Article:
Despite the film’s attempt to incorporate real events, it falls very short of putting them together in even an approximation of known facts. Although most McCoys and Hatfields were confederates, there is no evidence that I have found which supports a contention that Randal McCoy hated Anse Hatfield because of desertion from the army. Even after Randal’s brother Harmon was killed by a confederate guerrilla group, there is no evidence to suggest that the feud began at that moment. His brother, after all, was a Union soldier and thus considered by just about everyone in the Tug Valley to be a traitor. Yet the film proceeds from this erroneous foundation to show total war between Hatfields and McCoys. It does not explain why there is absolutely no feud activity between the end of the Civil War in 1865 and the traditional beginning of feud events in 1878, a long thirteen years later.
At that point Randal accuses Floyd Hatfield, only a distant cousin of Anse’s, of stealing his hog. A trial was held. Here the movie is correct; a trial, not a shootout occurred! But the movie shows that Devil Anse’s older brother Valentine, or Wall, was the judge, so of course the Hatfields won. But this is incorrect. The judge was Preacher Anse Hatfield, who lived on the Kentucky side of the river and was related to and friends with Randal McCoy. And the juror who tipped the balance voting for Hatfield ownership of the pig was a McCoy, Selkirk McCoy! What this demonstrates is something that is not at all clear in the film, that there were McCoys supporting Anse Hatfield and Hatfields supporting Randal McCoy. That brings into question the entire premise of a family war.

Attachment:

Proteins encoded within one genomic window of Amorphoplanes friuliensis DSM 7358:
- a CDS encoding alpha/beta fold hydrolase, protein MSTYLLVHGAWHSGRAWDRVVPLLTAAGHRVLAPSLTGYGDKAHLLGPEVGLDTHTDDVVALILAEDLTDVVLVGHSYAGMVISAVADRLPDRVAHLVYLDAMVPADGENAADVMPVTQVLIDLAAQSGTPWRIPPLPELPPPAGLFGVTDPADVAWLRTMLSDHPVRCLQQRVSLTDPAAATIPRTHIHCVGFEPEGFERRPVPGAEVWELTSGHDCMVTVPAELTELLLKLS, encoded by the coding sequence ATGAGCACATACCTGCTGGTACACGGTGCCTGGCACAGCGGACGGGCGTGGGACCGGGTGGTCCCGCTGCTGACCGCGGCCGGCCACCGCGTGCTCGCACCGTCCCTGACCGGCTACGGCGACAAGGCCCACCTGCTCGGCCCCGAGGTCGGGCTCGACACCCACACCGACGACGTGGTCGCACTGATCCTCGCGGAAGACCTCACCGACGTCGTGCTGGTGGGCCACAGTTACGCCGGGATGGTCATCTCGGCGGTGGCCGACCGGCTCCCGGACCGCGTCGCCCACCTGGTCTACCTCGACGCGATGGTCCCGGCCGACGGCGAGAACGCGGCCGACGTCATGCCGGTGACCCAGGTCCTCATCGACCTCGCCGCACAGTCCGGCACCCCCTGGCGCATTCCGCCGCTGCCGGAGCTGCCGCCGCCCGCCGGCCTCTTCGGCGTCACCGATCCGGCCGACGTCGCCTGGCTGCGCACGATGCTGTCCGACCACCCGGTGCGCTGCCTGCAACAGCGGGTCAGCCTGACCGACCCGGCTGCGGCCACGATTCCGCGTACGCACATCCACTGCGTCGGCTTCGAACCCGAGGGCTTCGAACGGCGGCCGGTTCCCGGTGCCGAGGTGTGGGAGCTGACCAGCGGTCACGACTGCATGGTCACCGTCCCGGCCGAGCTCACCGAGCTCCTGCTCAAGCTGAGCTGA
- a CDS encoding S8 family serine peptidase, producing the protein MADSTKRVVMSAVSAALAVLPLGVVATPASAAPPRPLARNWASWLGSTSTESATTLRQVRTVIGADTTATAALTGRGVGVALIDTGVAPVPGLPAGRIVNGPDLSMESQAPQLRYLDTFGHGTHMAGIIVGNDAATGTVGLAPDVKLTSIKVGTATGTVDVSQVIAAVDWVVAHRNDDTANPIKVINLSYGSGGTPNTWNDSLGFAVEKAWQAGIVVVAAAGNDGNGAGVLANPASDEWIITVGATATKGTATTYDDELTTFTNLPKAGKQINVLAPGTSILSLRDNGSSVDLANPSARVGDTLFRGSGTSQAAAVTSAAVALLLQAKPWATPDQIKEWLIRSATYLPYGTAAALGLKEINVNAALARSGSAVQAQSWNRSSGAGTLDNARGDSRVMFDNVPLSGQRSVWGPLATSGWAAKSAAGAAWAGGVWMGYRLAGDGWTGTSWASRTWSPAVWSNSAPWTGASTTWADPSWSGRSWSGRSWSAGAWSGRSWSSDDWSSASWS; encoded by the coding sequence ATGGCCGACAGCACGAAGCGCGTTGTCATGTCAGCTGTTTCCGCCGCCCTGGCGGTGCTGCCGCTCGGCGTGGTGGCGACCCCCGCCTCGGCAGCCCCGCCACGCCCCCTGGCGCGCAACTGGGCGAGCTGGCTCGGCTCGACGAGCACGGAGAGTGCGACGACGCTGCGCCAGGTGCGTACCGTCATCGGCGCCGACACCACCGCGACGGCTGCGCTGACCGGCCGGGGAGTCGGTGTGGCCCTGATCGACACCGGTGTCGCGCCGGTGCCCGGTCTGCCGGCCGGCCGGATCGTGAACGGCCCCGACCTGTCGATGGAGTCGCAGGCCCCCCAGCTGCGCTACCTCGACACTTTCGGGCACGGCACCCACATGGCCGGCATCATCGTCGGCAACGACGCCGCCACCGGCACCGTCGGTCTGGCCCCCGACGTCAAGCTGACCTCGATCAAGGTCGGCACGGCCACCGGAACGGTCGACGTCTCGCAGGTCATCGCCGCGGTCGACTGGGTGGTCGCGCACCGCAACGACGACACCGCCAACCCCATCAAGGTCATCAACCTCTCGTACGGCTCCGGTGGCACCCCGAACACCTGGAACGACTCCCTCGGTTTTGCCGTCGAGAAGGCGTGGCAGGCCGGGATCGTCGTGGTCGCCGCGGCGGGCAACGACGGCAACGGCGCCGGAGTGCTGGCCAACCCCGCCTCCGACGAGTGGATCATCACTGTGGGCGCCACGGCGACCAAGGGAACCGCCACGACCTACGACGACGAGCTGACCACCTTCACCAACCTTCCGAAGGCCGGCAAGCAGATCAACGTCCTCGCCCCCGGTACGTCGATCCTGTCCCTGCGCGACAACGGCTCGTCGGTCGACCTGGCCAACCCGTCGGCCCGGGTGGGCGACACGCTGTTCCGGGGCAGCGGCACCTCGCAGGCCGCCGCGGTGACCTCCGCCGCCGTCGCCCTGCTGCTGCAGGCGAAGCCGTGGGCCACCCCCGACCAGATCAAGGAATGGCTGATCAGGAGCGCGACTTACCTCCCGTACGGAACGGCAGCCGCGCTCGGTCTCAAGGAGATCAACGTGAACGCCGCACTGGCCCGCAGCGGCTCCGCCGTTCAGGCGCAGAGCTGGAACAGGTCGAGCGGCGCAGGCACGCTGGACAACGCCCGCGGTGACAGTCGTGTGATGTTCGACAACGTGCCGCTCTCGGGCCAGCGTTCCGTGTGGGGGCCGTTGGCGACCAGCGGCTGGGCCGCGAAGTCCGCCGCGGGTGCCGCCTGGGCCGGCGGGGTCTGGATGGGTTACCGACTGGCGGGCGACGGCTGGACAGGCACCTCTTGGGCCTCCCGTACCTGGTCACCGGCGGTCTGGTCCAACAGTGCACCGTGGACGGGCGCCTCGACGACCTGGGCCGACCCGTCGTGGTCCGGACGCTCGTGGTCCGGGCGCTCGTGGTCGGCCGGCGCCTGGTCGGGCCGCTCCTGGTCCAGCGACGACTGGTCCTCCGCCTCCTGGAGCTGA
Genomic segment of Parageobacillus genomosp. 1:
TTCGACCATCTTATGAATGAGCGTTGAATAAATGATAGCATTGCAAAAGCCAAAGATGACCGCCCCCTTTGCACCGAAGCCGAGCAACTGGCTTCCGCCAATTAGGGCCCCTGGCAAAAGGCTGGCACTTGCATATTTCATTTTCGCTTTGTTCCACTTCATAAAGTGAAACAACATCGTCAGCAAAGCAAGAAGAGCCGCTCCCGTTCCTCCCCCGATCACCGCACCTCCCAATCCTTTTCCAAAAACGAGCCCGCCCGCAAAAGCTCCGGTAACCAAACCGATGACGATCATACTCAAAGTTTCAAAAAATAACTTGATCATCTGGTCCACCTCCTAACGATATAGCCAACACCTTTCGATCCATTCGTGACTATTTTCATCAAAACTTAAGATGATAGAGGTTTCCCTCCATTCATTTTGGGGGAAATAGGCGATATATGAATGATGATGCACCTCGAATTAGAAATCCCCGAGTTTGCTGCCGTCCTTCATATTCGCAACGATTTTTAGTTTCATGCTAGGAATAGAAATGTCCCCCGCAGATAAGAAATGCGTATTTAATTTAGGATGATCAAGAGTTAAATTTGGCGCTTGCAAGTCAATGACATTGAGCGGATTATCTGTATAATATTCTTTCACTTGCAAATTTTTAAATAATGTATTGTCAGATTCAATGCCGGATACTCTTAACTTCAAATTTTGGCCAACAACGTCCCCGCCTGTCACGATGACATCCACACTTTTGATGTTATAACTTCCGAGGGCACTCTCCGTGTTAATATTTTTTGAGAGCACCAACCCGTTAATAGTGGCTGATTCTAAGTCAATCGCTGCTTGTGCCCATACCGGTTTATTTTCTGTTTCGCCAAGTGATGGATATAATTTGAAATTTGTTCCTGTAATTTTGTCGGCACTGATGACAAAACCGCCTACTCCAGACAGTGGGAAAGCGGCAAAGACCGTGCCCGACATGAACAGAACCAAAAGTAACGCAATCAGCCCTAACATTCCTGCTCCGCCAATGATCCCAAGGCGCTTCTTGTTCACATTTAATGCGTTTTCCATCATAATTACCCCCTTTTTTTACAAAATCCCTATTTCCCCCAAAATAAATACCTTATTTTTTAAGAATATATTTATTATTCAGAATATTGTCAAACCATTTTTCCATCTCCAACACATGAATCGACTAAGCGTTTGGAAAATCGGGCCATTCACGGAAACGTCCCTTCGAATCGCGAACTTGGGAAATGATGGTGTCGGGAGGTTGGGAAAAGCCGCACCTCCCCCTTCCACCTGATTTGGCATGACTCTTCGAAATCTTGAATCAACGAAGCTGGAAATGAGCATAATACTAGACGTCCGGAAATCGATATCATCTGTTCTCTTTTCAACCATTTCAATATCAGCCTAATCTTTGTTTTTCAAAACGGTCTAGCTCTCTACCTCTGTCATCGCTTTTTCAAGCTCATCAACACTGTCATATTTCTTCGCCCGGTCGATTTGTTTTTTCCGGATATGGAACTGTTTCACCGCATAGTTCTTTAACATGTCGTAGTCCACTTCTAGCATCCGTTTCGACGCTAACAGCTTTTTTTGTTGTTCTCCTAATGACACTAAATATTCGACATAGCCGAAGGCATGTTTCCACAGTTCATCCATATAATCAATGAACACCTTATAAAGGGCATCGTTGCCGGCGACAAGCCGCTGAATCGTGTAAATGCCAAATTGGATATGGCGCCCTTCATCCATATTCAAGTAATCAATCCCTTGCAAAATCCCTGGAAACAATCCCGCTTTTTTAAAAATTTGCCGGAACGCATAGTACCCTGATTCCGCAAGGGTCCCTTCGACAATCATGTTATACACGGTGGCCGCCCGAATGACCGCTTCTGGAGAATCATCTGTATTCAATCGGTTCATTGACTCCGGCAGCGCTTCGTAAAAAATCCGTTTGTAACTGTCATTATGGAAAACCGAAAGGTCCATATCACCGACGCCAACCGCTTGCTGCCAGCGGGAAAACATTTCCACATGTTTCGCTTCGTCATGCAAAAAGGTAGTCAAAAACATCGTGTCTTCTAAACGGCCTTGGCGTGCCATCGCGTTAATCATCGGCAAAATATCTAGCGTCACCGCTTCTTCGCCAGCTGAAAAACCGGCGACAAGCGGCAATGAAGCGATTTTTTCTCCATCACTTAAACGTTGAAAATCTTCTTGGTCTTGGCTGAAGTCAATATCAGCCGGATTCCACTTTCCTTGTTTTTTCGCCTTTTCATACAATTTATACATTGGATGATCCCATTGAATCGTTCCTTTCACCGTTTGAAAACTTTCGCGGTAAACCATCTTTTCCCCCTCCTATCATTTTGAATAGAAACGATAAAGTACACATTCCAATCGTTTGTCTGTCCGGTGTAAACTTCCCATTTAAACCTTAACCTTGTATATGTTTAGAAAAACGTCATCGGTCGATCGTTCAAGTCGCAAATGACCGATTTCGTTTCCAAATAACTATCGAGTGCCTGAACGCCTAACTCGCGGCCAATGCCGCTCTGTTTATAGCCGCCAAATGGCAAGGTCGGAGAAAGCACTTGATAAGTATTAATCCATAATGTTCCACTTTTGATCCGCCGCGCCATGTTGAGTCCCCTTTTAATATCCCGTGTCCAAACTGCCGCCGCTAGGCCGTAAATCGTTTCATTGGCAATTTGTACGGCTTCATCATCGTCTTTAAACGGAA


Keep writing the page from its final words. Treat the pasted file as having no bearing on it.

The next event, the romance between Johnse Hatfield and Roseanna McCoy is presented in a way to reinforce the family war theme when the reality undermines it. When Roseanna spends the night with Johnse, her father refuses to let her come home so she goes to live with Johnse in Devil Anse Hatfield’s home. Legend, reinforced in the film, says that Devil Anse let her live there but refused to allow them to marry. The film also portrays Johnse as a steadfast lover but in fact he began flirting with other women very soon after he and Roseanna began living together. Some evidence suggests that it was her decision to leave him even though she was pregnant. Soon thereafter, Johnse married Nancy McCoy, daughter of the traitor, Harmon McCoy. Devil Anse did not object to that marriage so it seems unlikely he would have objected to marriage between his son and Roseanna.
Some subsequent events are close to accurate. For example, the 1882 election day murder of Anse’s brother Ellison by three of Randal’s sons. Ellison was unarmed and actually trying to stop a fight when he was attacked by the three McCoy boys, stabbed multiple times, and then shot. Anse and Wall Hatfield then took the McCoys out of the custody of the Pike County Sheriff and crossed the river to West Virgina where they all waited to see whether or not Ellison would die of his wounds. When Ellison died, Anse and several followers killed the three McCoys execution style. These events are portrayed in lurid detail in all their brutality but no attempt is made to explain just why this next generation of young men were so out of control.